Of Human Bonding

Of Human Bonding

by Susan Rosenthal

Human beings are social beings. We need to feel valued, and we suffer when we think we don’t measure up. This is what my patients teach me. Two of them, John and Jane, encouraged me to tell you their story.

John had been depressed for years, despite taking medications. Drinking with his friends helped him feel better, but Jane was very angry and threatened to leave him if he didn’t stop drinking. They were causing each other unbearable pain, yet neither wanted to end their marriage of 40 years.

As I listened to them complain about one another, I tried to put myself in each of their shoes. John thought Jane was angry because he didn’t meet her expectations. Unable to please her, he felt hurt and hopeless (thus the depression) and drank for relief. Jane thought John was spending so much time drinking with his buddies because they mattered more to him than she did.

They were suffering from a social problem that is especially common among working-class people.

We live in a society that teaches ordinary people not to be needy, not to talk about their needs, and not to recognize that they all need the same things. The less worthy people feel, the less they expect, and the more employers can profit by overworking them, underpaying them and discarding them when they are no longer productive. By devaluing the working class and depriving millions of what they need, a tiny elite has become obscenely wealthy.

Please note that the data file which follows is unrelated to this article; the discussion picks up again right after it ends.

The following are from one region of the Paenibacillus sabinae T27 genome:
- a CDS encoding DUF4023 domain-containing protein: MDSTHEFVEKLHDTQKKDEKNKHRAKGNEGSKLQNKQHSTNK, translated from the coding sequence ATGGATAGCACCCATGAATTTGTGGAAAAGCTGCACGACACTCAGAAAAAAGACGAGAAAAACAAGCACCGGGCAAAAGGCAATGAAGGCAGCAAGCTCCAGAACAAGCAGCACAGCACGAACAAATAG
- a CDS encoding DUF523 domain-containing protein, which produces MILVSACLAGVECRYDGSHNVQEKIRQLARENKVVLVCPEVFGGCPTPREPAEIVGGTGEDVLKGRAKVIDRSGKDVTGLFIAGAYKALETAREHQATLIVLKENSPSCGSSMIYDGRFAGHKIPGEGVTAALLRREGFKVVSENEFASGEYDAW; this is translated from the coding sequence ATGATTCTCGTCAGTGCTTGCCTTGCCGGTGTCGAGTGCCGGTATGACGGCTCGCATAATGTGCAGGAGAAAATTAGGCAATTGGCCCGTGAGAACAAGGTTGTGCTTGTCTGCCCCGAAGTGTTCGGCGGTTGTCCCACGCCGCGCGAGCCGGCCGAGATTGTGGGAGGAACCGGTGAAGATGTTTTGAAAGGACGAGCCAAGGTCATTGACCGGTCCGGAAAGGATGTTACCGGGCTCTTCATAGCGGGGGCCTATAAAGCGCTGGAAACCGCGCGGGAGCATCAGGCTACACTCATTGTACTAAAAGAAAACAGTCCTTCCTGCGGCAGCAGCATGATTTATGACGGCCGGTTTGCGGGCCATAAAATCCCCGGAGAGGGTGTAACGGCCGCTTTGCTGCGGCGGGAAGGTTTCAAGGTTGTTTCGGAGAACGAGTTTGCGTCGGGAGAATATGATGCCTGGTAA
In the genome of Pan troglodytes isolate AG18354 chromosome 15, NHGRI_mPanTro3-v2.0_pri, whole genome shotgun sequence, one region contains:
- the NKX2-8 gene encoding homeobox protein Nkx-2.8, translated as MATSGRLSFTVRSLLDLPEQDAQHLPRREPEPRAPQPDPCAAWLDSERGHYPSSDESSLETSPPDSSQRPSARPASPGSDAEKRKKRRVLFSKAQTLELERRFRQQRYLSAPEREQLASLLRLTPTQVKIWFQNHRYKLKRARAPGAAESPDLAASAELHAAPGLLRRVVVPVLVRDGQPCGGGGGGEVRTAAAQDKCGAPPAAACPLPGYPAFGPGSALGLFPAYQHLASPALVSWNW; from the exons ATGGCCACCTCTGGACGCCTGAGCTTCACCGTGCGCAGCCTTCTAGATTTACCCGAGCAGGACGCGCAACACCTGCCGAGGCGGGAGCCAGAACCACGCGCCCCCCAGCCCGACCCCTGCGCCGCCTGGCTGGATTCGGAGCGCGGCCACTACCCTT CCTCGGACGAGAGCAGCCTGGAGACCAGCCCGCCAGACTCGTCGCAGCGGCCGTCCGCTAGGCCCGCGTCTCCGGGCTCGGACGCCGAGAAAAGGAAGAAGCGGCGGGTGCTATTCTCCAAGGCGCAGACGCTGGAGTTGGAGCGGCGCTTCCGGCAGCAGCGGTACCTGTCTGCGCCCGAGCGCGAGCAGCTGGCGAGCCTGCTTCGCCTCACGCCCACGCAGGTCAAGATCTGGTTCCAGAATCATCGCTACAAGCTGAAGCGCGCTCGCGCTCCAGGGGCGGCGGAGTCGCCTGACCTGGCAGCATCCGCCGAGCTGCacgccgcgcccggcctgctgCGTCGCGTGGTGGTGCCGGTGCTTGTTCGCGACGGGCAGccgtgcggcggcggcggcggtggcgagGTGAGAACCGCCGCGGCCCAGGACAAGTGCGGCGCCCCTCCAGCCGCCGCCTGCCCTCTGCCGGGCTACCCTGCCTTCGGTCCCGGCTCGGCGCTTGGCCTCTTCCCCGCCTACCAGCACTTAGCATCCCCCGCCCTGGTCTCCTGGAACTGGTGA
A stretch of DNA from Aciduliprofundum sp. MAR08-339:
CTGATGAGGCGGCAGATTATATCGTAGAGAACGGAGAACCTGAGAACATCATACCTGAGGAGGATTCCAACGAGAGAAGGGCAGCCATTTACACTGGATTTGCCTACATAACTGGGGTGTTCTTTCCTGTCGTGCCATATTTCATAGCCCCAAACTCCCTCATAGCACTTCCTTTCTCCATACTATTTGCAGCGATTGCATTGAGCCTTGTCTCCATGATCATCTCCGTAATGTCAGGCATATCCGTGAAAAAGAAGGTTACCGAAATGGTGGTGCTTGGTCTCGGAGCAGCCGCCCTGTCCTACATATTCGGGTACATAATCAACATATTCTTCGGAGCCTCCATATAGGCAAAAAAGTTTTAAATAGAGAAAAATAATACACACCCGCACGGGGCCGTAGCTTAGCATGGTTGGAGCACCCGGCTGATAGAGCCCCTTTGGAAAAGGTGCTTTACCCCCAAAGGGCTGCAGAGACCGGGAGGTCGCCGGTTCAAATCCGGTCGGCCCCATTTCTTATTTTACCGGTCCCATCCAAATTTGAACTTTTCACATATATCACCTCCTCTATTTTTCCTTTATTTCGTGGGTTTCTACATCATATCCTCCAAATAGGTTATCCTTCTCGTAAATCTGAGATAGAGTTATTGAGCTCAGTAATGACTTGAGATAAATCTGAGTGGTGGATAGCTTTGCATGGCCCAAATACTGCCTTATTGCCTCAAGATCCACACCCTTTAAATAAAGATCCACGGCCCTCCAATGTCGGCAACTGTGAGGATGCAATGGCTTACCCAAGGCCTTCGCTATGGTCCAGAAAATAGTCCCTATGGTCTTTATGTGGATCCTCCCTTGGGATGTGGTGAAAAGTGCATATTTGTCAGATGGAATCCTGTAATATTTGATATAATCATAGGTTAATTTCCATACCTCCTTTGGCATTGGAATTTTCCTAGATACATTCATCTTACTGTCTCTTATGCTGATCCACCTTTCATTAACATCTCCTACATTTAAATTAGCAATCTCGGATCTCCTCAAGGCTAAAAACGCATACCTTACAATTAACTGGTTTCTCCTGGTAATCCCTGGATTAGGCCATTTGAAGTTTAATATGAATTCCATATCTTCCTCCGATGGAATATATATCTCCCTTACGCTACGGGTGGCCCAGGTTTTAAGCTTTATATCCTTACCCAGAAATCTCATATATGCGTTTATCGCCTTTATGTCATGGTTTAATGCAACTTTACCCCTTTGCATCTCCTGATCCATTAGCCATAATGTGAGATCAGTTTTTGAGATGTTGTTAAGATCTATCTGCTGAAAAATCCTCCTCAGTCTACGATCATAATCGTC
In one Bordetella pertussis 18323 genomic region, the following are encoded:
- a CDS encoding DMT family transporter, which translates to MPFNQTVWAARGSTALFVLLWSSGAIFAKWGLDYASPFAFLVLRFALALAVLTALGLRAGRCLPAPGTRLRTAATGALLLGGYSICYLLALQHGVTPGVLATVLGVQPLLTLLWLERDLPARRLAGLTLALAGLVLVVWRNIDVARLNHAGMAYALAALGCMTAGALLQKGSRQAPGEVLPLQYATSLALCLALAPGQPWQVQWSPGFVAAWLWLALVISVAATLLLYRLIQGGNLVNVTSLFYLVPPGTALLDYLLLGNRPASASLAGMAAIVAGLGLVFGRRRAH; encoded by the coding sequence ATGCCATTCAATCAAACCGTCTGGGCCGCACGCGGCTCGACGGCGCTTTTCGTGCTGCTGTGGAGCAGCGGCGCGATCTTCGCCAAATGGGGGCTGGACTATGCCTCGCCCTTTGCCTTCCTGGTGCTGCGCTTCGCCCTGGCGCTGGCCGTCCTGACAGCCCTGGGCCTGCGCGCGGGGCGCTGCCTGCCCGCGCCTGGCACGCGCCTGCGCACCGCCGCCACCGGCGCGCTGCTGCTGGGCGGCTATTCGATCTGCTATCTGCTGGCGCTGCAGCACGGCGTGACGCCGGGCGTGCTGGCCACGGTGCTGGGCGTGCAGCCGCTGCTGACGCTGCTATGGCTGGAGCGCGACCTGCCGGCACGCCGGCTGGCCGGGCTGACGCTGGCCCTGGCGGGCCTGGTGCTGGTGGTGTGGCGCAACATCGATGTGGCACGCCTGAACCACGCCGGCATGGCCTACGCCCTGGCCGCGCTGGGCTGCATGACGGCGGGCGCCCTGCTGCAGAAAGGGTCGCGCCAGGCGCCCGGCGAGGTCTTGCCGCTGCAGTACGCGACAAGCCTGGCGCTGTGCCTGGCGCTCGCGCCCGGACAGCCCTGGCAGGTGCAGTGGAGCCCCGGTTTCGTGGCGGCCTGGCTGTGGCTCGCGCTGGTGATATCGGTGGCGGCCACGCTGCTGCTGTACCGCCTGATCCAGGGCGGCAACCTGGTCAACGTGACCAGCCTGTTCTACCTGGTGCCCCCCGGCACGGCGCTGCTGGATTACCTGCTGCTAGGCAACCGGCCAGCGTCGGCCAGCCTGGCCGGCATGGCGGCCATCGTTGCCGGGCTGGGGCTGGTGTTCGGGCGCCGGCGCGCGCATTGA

People who are devalued tend to devalue themselves. And when people devalue themselves, they have difficulty accepting love. It’s just too confusing to be devalued and valued at the same time. This inner conflict can cause us to push away our loved ones in the mistaken belief that they really don’t value us (or not enough to take away our pain).

People can accept love only if they realize that they are and always have been valuable. They have been treated as not valuable because they live in a social system that profits by devaluing people. Think about it.

If all people were valued from birth to death, they would never accept bad treatment, exploitation or oppression. They would never accept capitalism. They would demand a society where human needs come first.

By valuing John and Jane, I became a bridge they could use to reconnect with each other. Through me, they could see how much they mattered to each other. Until then, each had assumed that they valued the other more than the other valued them. This sense of not being valued, created by capitalism, lay at the root of their most intimate misery.

After several months of therapy, John stopped drinking, he no longer felt depressed, and he looked 10 years younger. Jane was no longer angry because they were talking more and spending more time together. They were working as a team, instead of against each other, which made their problems more manageable.

Therapy can heal individual wounds, but it cannot change the world. To do that, we need to organize a mass movement that can end capitalism, the source of all human pain.

In the process of building that movement, we will discover our value. And we will gain the strength and confidence to go after what we want and deserve – a society based on strong social bonds, not one that tears them apart for profit.

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